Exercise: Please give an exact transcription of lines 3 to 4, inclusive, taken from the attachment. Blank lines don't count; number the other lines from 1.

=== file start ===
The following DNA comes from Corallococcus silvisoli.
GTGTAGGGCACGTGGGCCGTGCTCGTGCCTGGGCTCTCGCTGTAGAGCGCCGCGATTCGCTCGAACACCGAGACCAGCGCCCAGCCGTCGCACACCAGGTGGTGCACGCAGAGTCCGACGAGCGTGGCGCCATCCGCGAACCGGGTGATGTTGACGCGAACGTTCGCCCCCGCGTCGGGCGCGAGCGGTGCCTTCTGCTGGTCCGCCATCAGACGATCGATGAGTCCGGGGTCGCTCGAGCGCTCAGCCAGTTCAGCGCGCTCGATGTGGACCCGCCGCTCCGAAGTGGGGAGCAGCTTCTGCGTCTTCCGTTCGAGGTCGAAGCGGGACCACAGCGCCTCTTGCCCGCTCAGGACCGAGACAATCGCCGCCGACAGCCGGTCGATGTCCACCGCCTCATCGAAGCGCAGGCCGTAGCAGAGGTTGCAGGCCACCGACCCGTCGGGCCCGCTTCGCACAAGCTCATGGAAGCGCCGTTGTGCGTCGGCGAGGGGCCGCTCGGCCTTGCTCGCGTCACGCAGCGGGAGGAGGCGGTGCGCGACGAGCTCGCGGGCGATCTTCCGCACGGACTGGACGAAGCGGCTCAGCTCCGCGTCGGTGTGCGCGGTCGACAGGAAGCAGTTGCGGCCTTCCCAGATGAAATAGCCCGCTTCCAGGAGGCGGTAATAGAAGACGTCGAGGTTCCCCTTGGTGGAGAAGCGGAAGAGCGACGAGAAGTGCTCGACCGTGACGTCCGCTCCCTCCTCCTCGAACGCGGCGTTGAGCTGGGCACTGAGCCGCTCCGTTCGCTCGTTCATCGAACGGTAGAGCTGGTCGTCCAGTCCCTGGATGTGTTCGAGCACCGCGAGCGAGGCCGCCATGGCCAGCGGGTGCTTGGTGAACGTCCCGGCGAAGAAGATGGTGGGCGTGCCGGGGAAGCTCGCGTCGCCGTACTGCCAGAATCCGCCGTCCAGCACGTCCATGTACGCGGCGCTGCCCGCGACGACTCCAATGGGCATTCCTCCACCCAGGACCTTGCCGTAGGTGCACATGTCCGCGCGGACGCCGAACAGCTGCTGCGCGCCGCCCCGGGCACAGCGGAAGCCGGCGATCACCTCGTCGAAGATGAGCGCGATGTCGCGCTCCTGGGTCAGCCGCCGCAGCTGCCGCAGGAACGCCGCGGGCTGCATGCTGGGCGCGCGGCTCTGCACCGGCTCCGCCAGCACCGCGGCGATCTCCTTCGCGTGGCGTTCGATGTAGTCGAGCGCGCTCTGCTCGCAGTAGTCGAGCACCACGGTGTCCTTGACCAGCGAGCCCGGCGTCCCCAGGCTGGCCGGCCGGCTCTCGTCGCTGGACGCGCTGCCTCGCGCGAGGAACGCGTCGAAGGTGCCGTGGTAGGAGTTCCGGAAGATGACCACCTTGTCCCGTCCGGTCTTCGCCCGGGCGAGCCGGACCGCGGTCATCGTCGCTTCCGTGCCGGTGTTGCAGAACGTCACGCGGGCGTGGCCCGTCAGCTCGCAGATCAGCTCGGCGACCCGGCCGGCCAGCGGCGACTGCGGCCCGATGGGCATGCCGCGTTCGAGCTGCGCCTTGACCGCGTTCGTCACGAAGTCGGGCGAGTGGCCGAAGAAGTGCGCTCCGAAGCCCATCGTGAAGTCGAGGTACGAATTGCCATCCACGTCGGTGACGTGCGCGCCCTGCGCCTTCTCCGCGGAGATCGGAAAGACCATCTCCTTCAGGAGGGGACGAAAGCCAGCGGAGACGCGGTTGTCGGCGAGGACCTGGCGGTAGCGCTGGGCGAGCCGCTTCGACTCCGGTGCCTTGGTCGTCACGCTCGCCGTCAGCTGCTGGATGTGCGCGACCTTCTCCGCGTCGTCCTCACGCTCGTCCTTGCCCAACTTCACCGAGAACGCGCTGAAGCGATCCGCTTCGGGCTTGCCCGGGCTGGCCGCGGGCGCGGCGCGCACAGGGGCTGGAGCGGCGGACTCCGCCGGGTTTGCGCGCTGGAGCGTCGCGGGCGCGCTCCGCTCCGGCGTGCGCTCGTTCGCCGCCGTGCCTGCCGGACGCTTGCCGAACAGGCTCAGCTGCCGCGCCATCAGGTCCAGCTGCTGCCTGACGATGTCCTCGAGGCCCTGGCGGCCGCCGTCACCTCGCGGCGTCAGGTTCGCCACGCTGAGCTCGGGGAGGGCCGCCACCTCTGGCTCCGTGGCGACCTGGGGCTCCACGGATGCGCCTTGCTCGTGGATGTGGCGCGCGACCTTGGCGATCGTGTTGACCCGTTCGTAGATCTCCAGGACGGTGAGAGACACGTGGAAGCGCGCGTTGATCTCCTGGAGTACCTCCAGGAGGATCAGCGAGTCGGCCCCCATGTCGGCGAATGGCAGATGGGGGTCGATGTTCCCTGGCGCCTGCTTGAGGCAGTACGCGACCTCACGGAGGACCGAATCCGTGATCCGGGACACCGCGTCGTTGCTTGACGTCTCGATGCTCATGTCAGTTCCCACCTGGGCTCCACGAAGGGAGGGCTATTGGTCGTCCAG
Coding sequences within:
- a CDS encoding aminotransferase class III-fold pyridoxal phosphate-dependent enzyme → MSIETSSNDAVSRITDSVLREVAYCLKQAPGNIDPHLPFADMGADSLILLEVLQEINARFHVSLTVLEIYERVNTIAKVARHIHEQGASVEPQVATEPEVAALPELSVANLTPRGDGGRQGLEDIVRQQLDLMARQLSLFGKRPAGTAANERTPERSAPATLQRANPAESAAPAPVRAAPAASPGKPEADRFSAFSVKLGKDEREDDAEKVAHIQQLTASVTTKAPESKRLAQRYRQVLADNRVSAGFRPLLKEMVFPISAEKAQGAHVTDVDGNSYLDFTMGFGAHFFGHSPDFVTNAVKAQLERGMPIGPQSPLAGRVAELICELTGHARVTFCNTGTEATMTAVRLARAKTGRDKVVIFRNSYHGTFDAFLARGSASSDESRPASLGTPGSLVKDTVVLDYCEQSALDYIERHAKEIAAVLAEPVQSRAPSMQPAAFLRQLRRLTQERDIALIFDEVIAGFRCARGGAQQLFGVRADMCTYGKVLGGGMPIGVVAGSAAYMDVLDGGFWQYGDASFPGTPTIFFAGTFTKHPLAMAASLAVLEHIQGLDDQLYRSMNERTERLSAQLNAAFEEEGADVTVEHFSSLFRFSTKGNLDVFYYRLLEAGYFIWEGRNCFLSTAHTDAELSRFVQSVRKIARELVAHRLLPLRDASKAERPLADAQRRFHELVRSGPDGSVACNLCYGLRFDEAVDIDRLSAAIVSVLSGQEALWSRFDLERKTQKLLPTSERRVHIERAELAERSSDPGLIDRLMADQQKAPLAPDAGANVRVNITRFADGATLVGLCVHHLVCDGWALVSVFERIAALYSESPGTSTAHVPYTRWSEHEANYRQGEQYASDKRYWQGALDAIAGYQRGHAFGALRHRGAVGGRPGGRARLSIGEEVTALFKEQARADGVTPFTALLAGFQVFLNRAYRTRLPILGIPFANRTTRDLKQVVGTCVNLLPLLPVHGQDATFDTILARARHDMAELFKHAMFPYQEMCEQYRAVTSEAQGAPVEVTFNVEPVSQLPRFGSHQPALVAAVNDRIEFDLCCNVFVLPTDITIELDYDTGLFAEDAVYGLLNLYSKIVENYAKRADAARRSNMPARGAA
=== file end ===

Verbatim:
Coding sequences within:
- a CDS encoding aminotransferase class III-fold pyridoxal phosphate-dependent enzyme → MSIETSSNDAVSRITDSVLREVAYCLKQAPGNIDPHLPFADMGADSLILLEVLQEINARFHVSLTVLEIYERVNTIAKVARHIHEQGASVEPQVATEPEVAALPELSVANLTPRGDGGRQGLEDIVRQQLDLMARQLSLFGKRPAGTAANERTPERSAPATLQRANPAESAAPAPVRAAPAASPGKPEADRFSAFSVKLGKDEREDDAEKVAHIQQLTASVTTKAPESKRLAQRYRQVLADNRVSAGFRPLLKEMVFPISAEKAQGAHVTDVDGNSYLDFTMGFGAHFFGHSPDFVTNAVKAQLERGMPIGPQSPLAGRVAELICELTGHARVTFCNTGTEATMTAVRLARAKTGRDKVVIFRNSYHGTFDAFLARGSASSDESRPASLGTPGSLVKDTVVLDYCEQSALDYIERHAKEIAAVLAEPVQSRAPSMQPAAFLRQLRRLTQERDIALIFDEVIAGFRCARGGAQQLFGVRADMCTYGKVLGGGMPIGVVAGSAAYMDVLDGGFWQYGDASFPGTPTIFFAGTFTKHPLAMAASLAVLEHIQGLDDQLYRSMNERTERLSAQLNAAFEEEGADVTVEHFSSLFRFSTKGNLDVFYYRLLEAGYFIWEGRNCFLSTAHTDAELSRFVQSVRKIARELVAHRLLPLRDASKAERPLADAQRRFHELVRSGPDGSVACNLCYGLRFDEAVDIDRLSAAIVSVLSGQEALWSRFDLERKTQKLLPTSERRVHIERAELAERSSDPGLIDRLMADQQKAPLAPDAGANVRVNITRFADGATLVGLCVHHLVCDGWALVSVFERIAALYSESPGTSTAHVPYTRWSEHEANYRQGEQYASDKRYWQGALDAIAGYQRGHAFGALRHRGAVGGRPGGRARLSIGEEVTALFKEQARADGVTPFTALLAGFQVFLNRAYRTRLPILGIPFANRTTRDLKQVVGTCVNLLPLLPVHGQDATFDTILARARHDMAELFKHAMFPYQEMCEQYRAVTSEAQGAPVEVTFNVEPVSQLPRFGSHQPALVAAVNDRIEFDLCCNVFVLPTDITIELDYDTGLFAEDAVYGLLNLYSKIVENYAKRADAARRSNMPARGAA